2. Timing is everything. Teachers who are planning to retire usually have to notify flip-calendar-1-1149834their school administration in the months of February, March or April to receive some of their “golden handshake” benefits. For the school district, it helps them plan for future hiring. For you, it should focus your attention and organize your work at a time when the jobs are just becoming available. (Don’t wait for summer vacation!)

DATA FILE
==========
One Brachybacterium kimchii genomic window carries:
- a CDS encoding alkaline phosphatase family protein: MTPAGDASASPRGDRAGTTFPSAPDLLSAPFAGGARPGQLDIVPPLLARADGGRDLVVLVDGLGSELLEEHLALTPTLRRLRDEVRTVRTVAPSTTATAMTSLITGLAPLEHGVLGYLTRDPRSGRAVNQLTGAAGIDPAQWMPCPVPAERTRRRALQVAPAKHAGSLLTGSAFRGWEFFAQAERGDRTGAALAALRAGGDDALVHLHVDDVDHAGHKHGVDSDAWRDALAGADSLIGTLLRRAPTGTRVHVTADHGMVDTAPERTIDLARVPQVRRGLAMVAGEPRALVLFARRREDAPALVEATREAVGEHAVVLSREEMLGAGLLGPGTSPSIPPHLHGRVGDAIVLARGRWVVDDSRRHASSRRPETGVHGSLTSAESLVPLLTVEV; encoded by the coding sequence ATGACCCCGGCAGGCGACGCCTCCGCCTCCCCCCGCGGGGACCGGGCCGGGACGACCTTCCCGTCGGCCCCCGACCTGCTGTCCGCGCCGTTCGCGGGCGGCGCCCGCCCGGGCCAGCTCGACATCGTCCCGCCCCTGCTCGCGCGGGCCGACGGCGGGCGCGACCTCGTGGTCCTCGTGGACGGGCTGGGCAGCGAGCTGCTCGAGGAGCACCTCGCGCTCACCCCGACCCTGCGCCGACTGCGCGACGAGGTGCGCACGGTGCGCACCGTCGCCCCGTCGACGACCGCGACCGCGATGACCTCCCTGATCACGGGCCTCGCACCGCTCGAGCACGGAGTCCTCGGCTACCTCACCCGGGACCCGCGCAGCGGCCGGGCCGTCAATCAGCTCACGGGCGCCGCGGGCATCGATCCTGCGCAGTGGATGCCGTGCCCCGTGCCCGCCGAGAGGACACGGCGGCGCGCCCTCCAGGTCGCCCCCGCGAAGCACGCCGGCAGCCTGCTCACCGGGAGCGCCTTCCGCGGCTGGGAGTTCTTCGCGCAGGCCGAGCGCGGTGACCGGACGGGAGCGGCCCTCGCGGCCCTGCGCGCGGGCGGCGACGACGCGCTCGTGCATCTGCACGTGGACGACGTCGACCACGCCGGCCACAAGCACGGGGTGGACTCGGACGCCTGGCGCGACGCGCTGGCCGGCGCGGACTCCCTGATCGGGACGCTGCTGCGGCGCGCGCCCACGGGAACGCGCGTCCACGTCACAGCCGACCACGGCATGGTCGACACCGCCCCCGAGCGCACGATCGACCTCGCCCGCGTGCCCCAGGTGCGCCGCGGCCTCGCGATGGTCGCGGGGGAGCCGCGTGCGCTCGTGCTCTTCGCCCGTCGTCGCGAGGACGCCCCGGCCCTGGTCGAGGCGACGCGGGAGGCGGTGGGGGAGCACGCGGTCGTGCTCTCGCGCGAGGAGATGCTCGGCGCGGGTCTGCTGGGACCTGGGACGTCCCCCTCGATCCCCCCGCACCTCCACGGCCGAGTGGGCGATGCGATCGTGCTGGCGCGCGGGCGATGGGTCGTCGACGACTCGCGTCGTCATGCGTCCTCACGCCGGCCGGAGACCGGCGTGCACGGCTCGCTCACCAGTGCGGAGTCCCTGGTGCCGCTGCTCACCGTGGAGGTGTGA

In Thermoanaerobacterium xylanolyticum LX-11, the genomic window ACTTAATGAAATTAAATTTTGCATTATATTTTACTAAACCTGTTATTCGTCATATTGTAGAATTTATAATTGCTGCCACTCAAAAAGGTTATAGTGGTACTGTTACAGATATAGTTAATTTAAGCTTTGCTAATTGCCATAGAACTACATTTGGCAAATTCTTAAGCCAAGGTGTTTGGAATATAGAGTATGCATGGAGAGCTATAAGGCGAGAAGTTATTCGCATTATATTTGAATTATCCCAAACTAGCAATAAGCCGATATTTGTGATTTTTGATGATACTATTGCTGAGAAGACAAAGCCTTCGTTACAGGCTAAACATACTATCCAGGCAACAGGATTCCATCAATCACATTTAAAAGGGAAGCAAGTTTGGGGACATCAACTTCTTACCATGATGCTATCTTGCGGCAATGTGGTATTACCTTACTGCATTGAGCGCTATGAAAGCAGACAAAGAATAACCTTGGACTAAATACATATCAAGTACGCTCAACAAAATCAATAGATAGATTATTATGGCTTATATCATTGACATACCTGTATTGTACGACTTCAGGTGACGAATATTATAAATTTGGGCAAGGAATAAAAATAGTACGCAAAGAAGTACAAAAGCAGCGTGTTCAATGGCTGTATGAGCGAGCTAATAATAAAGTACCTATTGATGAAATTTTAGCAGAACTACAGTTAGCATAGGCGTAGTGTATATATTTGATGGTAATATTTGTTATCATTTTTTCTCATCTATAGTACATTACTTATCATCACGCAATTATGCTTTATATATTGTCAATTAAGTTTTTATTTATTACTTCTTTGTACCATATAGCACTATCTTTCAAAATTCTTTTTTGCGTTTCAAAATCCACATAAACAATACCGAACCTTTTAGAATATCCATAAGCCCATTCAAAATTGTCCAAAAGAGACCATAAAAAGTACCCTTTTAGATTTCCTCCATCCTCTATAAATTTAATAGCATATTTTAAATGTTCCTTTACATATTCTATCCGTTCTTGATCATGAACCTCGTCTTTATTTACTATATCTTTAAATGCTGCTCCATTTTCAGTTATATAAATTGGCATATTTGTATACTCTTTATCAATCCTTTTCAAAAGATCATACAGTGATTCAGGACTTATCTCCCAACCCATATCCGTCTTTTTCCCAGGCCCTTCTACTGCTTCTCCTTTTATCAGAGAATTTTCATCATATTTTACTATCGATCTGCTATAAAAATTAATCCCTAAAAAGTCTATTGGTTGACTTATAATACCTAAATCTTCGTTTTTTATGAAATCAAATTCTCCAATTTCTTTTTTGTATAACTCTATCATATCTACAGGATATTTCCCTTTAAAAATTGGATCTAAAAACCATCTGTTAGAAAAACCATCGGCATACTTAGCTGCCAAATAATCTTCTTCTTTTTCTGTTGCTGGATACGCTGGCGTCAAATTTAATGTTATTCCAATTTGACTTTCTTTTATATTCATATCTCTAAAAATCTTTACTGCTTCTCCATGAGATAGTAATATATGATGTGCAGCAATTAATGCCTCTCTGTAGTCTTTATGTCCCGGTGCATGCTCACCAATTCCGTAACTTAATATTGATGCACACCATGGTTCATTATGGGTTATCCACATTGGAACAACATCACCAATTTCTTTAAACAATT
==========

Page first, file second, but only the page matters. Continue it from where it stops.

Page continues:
3. What is saturation? In “the old days” when I was fresh out of the university and looking for public school music employment, I used my own version of saturation marketing. I took the metal-end of a compass point and pushed it in a map on the spot where I was living. The pencil-end was stretched as far as I was willing to travel in one day to go to work (for me, seven PA counties). The circle that I drew represented the targeted school districts that I spent most of my effort. Of course, today we use online application registries such as OLYMPUS DIGITAL CAMERAPA-educator.com which broadcast data on the pool of candidates. Regardless, I sent a custom-designed letter to every superintendent of school “in my hot zone” announcing that I was interested, met all education and certification requirements, and was available for immediate employment consideration. You should prominently share the name/location of your professional website. In addition, this would be the perfect place to mention if you student-taught or served as a private teacher, coach, summer camp counselor, or marching band/musical assistant in their area. For me, this meant a lot of extra work (looking-up the names/addresses, and you can’t just send a blanket form-letter “To Whom It May Concern”), but it seemed to give me a little edge, a foot in the door so-to-speak, and the opportunity to place follow-up calls later to the HR department to confirm they received the letter and did not need anything to add to the file (transcripts/portfolio, etc.). If you’re not restricted to a specific geographic area, saturation this way would probably not be feasible.